# Sum of all real numbers $x$ such that $(\text{A quadratic})^\text{Another quadratic}=1$.

What is the sum of all real numbers $$x$$ such that $$(x^2-5x+5)^{(x^2-7x+12)}=1$$?

So I know that $$x^0=1$$ and $$1^x=1$$. So, I can solve for them and find $$x$$, and add them up.

Solving $$x^2-7x+12=0$$ for $$x^0=1$$ gives $$x=3, 4$$.

Solving $$x^2-5x+5=1$$ for $$1^x=1$$ gives $$x=1, 4$$.

Adding them up gives $$1+3+4=8$$.

This is wrong. What did I do wrong? Did I miss a case? If so, what case have I missed?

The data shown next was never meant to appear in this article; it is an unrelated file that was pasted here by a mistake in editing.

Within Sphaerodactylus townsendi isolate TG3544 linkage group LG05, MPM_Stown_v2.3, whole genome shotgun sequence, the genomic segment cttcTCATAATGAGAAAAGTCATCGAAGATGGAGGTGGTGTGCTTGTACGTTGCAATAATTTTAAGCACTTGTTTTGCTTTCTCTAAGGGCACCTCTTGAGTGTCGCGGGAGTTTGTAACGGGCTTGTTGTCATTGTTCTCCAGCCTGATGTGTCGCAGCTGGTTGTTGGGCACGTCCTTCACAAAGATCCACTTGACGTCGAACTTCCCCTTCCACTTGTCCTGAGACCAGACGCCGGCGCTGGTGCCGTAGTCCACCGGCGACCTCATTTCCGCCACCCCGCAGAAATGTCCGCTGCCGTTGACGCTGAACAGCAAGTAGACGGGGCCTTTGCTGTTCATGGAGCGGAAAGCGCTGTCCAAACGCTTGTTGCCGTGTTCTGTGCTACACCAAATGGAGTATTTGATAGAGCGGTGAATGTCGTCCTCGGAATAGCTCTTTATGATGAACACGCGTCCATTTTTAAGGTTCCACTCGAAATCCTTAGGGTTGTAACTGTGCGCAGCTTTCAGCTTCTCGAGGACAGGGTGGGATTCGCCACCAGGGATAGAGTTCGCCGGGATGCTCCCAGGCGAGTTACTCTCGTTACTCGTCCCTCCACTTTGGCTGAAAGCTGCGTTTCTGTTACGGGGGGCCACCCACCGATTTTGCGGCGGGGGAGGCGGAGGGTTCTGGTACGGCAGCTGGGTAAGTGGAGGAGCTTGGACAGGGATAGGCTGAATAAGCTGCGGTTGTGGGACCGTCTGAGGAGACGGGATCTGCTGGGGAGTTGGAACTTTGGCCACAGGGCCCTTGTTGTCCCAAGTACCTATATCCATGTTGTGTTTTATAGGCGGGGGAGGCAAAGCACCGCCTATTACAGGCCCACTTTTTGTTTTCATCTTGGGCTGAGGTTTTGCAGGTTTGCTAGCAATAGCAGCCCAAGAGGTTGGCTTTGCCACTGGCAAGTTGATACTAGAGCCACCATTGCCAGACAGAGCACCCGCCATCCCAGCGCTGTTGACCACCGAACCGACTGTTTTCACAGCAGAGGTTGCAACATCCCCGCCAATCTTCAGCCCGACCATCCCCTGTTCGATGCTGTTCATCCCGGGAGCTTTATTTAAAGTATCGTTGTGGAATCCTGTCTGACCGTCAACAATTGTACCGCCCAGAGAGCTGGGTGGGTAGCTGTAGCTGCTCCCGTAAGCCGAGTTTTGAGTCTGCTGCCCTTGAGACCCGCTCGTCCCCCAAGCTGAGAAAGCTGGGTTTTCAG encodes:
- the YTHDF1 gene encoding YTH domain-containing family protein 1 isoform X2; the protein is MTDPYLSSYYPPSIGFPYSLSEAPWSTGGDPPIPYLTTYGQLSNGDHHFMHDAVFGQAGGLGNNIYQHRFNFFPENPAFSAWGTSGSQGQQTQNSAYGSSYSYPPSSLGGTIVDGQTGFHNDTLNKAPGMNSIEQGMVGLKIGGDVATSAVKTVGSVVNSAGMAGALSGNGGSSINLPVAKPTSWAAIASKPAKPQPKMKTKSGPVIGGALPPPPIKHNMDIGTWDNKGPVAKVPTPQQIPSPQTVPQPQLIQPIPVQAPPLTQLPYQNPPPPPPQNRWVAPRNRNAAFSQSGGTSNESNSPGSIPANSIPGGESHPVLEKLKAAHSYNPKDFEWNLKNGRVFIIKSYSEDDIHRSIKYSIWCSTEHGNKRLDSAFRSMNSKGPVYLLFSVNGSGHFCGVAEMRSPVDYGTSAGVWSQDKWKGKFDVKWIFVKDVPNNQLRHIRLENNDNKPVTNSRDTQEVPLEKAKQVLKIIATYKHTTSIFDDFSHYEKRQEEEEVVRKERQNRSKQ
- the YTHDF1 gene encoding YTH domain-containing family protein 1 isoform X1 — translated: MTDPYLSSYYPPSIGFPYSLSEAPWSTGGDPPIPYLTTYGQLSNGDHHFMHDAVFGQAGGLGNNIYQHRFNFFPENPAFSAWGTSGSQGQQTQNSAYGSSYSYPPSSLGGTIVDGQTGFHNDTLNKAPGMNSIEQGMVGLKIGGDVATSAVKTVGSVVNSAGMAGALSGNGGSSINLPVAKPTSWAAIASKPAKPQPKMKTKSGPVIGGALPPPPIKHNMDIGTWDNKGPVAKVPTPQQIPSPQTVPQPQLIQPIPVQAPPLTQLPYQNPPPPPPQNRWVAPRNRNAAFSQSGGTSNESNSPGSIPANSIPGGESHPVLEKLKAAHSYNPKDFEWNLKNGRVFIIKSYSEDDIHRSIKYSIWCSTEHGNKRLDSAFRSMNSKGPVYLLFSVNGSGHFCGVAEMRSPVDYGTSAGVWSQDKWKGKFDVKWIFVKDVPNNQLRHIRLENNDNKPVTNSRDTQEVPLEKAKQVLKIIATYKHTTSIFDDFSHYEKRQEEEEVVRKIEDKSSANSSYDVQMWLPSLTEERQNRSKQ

Thanks!

Max0815

• No you don't. When you put $x=4$ you get $1^0$. The $0^0$ ambiguity is not the OP's problem here, see the answers. Mar 22, 2019 at 23:05

Hint

You have missed $$(-1)^{\text{even number}}=1$$

Now if $$x^2-5x+5=-1,x=?$$

Which values of $$x$$ make the exponent even?

• Oh! I see! Thank you very much! Mar 22, 2019 at 2:12
• @lab check my edit. I wanted to clarify that we can have any even exponent on $-1$. The words are rendered by using \text{words} between the dollar signs. Mar 22, 2019 at 2:15
• @Oscar, Thanks for the update Mar 22, 2019 at 2:24

Three cases: $$x^0=1$$ $$1^x=1$$ $$(-1)^{\text{even #}}=1$$ Substituting into the original equation gives $$x=3, 4$$ $$x=1, 4$$ $$x=2, 3$$ We don't add in the solutions already accounted for, namely, 3 and 4. $$\sum=3+4+1+2=10$$.